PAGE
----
Discover one of the best things about the Dominican Republic: the huge availability of fresh fruits and snacks all around the island, on even the most tucked away roads! 

 Dominican Cuisine

Whether you’re visiting the capital of the Dominican Republic, Santo Domingo, relaxing in one of the hundreds of beach resorts in Punta Cana, or on a mission trip to some of the rural towns on this Caribbean island, I’m sure your travels will bring you by some of the best roadside treats you’ve ever experienced.

Dominican Cuisine

The best part of these roadside eats is the fresh fruit you’ll encounter, like the cashew fruit you see above. Notice how each cashew seed is actually on the outside of the fruit – that’s why cashew nuts are so expensive, as they are only one per fruit. Cashew fruit is soft and sweet, a combination of a banana and an apple.

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Head north an you’ll fin a variety of stands, mostly run by Dominican children helping their families, selling roasted and raw cashews, as well as roasted sweet potatoes and sweet fruit jams and jellies. Although expensive in the US, cashews in the DR run at about $2.50-$3 dollars a jar, a steal for such great products. Make sure to get a warm roasted sweet potato – an unusual treat but they are roasted atop of local wood and the wood aroma permeates throughout the sweet potato, making for an incredible snack.

Cashews-in-the-Dominican-Republic

When in season, a sweet mango in the Dominican will cost you less than 50 cents and you’ll remember that mango for the rest of your life. Sun kissed and juicy, Dominican mangoes range from hundreds of varieties, like I experienced a few years ago in an Expo Mango. Yes! Dominican Republic has so many mango varieties that they hold their own mango expos and conferences to share with the world!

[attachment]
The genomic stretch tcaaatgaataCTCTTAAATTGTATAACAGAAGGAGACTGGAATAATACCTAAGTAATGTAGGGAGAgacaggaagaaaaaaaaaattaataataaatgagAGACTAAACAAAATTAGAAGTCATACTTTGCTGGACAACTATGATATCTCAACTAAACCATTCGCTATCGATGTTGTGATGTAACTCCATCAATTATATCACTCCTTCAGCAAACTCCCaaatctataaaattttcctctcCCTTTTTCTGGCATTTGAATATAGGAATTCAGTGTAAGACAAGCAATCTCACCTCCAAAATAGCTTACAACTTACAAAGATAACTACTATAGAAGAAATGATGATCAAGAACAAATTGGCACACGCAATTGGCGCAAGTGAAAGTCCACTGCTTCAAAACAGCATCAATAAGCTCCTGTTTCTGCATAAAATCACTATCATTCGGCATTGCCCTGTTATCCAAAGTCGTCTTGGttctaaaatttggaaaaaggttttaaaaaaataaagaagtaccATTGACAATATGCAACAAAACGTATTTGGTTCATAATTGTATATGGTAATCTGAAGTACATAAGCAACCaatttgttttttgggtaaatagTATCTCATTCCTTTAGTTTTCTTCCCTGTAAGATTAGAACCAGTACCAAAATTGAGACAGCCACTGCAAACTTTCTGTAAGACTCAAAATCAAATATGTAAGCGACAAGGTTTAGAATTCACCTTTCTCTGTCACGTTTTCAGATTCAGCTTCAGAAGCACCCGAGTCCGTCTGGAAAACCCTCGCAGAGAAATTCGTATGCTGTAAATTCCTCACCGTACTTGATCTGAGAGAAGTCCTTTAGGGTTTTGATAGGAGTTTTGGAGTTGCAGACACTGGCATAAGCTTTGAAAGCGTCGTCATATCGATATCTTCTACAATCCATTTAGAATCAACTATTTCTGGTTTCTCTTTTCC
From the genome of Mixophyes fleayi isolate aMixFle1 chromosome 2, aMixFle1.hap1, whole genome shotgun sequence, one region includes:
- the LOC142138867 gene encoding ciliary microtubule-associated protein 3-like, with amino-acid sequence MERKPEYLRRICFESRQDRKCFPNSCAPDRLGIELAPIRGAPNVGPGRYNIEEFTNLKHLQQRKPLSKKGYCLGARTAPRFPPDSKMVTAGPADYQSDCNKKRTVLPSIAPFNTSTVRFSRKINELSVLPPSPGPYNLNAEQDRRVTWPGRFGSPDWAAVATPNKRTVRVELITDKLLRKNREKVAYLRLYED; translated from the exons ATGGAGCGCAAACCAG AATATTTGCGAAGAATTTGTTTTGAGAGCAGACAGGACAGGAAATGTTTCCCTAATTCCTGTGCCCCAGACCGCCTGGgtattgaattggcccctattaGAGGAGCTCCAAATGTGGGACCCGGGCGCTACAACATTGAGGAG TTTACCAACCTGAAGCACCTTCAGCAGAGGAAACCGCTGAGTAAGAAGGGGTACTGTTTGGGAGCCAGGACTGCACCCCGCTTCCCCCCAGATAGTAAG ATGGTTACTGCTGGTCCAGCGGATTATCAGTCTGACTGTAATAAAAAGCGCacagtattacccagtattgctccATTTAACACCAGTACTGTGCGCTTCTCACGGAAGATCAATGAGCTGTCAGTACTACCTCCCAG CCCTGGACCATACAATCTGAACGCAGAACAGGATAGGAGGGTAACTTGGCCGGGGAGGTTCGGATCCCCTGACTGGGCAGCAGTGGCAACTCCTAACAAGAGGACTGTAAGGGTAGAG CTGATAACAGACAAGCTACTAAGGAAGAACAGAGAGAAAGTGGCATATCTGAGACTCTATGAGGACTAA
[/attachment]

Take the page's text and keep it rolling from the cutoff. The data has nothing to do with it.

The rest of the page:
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Of course, you’ll find over tropical fruits (like tamarind seen below, which is so delicious not only in its natural state but when made into juice it’s sublime!), but you can find so much more on the roadsides of the Dominican Republic. Another favorite that I sadly don’t have a photo of is the cornmeal cakes doing towards the east of the island. Tens of cake bakers line the roads and serve up these huge slices of cornmeal cakes called “Arepa” – if you see them, make sure to stop. In conclusion, you’ll never go hungry when traveling in the Dominican Republic, no matter where you are.

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This post about the Dominican Republic was written by Marnely Murray who pens Cooking with Books, make sure to check out her blog for delicious recipes & more travel posts!